The main reason for the lower margins seems to be that Cementos Pacasmayo needs to rely on clinker purchases to meet strong demand at the moment. After all, its own clinker capacity is enough for only 2.8 million MT/year of cement production. In order to address this issue, the company is investing $73 million to build kiln #4 at Pacasmayo, which will boost the clinker capacity of that plant by 0.58 million MT/year. The project is expected to be completed in the second half of 2023 and will allow the company to produce about 3.7 million MT/year of cement using its own clinker.
Turning our attention to the balance sheet, the debt load level seems manageable, and Cementos Pacasmayo decided to distribute a $0.54 per ADR extraordinary dividend in December 2022.
Looking at the dividend payout history, the company has distributed a total of $3.49 per ADR over the past six years.
I think that 2023 is likely to be another strong year as political protests across Peru pushed the government to launch a $1.6 billion economic recovery plan which is expected to keep GDP growth above 3% in 2023. This measure should boost disposable income as it includes a number of social measures such as pensions, soup kitchens, and access to natural gas in homes. In addition, kiln #4 at Pacasmayo should provide a small boost to EBITDA in late 2023. In my view, it's likely that this year's dividend will be above $0.50 per ADR again and Cementos Pacasmayo seems cheap at the moment.
Looking at the risks for the bull case, the major one is that change in the government could lead to a scrap of the economic recovery plan or that I'm overestimating its effect on cement demand. It's also possible that the clinker capacity expansion project is delayed or there are cost overruns. In the long term, I think that the major risk for Cementos Pacasmayo is a potential shift from traditional brick and mortar construction to drywalling and steel framing as the latter is cheaper and faster. Yet, it could take a long time as this shift hasn't happened in my home country despite significant economic growth since Bulgaria joined the EU in 2007. Sure, drywalling and steel framing may be cheaper, but the insulation provided is bad and it needs more maintenance. Personally, I live in a commie block built in the early '90s and I'm satisfied with the quality.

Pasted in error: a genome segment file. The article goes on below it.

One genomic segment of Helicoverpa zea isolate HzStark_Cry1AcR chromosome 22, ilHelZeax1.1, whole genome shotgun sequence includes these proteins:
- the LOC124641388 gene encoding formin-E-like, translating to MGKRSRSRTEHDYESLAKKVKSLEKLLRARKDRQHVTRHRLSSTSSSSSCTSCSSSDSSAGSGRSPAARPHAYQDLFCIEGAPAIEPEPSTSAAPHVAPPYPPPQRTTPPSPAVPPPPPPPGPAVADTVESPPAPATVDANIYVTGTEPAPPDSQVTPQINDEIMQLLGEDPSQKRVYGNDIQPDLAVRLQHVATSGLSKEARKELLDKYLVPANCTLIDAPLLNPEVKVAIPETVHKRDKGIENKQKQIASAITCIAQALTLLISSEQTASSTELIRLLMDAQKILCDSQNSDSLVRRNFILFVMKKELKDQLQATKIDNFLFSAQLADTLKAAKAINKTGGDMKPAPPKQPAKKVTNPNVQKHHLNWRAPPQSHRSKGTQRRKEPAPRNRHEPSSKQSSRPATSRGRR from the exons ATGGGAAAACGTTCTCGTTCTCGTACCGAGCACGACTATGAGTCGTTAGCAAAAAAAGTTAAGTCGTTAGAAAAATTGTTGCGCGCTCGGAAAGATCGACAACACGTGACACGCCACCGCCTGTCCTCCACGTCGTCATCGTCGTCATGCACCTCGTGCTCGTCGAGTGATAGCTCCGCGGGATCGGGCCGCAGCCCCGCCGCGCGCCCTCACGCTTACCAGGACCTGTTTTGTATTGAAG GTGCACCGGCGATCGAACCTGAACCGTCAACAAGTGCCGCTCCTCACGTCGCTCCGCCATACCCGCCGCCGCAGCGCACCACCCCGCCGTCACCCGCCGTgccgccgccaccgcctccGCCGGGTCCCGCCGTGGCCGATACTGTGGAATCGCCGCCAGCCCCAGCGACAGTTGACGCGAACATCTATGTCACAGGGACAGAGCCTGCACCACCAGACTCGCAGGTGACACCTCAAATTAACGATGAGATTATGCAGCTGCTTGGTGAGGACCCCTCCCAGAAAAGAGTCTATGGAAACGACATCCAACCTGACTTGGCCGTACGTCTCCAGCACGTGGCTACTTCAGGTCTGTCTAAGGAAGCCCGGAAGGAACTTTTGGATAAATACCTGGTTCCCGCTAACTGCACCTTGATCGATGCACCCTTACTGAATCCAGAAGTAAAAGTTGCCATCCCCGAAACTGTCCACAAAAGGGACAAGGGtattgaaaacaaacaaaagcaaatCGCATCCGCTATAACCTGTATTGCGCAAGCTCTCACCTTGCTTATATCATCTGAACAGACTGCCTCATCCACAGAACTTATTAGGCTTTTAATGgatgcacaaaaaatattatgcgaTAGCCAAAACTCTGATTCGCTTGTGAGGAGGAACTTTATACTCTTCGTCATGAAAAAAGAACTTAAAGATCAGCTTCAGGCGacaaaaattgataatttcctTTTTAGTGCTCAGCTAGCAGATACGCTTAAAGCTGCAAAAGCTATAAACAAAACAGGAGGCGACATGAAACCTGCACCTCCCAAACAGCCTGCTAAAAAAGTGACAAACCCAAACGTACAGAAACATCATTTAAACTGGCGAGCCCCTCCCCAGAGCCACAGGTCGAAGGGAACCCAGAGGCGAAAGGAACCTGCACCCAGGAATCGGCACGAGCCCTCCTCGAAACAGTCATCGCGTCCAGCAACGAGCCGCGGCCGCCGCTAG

Cementos Pacasmayo has a dominant market position in northern Peru and this is unlikely to change anytime soon. Its debt level is decent, and I expect sales in 2023 to be strong thanks to Peru's $1.6 billion economic recovery plan. In addition, EBITDA margins should start returning to around 30% as the company increases its clinker production capacity. In my view, there could be another dividend of above $0.50 per ADR around the end of 2023. The stock looks like a bargain at these levels.
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This article was written by
Gold Panda has been working as an M&A analyst for over 11 years. He's been investing since 2007. Preferring value to growth, he tends to take a relatively conservative approach in his investing. His focus is on small and micro-cap stocks, which he believes is the area which offers the greatest opportunity to exploit market mis-pricings.Gold Panda is part of the team that runs the investing group Microcap Review. He provides a real-time portfolio to the group. Microcap Review focuses on three areas of opportunity in the micro-cap space: arbitrage and special situations, net-nets and undervalued stocks. Learn more.
Analyst’s Disclosure: I/we have a beneficial long position in the shares of CPAC either through stock ownership, options, or other derivatives. I wrote this article myself, and it expresses my own opinions. I am not receiving compensation for it (other than from Seeking Alpha). I have no business relationship with any company whose stock is mentioned in this article.